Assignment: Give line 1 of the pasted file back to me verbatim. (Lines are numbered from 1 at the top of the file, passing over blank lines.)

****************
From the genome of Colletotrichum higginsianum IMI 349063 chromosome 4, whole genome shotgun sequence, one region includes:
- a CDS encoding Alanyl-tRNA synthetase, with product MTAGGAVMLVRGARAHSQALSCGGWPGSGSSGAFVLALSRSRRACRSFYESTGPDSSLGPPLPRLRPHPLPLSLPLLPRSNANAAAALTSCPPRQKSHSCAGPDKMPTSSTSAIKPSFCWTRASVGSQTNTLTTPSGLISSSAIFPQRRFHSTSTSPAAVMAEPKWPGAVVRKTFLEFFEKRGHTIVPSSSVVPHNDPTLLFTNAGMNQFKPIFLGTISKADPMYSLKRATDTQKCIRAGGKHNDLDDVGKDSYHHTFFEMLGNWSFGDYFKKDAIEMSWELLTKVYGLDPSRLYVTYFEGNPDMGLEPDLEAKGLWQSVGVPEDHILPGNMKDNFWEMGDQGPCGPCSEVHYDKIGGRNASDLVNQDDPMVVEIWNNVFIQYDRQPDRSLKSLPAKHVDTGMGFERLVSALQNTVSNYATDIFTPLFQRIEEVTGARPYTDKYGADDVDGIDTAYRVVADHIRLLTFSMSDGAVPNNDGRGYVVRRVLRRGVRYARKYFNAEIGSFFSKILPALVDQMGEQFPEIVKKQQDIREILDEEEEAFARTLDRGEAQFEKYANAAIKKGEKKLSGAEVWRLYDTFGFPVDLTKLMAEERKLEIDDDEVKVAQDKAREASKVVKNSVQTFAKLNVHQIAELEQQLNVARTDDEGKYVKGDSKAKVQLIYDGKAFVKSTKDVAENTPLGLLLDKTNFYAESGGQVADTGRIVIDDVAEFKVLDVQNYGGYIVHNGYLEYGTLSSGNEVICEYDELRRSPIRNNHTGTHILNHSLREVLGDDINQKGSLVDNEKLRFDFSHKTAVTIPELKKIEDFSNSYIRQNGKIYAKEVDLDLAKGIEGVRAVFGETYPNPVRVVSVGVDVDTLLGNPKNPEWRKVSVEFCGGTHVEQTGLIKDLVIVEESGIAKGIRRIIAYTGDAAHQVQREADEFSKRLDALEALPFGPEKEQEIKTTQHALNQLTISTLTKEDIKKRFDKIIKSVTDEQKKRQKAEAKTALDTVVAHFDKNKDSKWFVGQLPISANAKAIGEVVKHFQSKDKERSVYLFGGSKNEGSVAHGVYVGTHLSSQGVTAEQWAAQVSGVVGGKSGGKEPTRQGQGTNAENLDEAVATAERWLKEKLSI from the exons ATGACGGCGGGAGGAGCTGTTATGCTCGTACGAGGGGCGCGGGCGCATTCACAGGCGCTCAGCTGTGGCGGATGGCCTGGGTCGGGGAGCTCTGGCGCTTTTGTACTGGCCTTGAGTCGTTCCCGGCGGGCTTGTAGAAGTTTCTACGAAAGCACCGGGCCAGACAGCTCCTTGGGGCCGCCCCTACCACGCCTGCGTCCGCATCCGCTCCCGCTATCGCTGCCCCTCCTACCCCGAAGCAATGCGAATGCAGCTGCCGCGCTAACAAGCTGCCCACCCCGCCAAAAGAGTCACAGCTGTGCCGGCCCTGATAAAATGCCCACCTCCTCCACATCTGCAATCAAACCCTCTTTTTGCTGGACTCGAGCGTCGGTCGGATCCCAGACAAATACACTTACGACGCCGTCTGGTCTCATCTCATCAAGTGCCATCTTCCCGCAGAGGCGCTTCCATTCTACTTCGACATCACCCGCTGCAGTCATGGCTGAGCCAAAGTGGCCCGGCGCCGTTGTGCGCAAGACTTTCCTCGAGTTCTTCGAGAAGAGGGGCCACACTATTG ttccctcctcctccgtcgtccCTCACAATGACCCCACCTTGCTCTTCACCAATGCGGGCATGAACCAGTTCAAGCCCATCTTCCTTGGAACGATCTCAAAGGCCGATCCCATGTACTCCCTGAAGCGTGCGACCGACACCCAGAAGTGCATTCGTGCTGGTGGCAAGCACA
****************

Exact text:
From the genome of Colletotrichum higginsianum IMI 349063 chromosome 4, whole genome shotgun sequence, one region includes: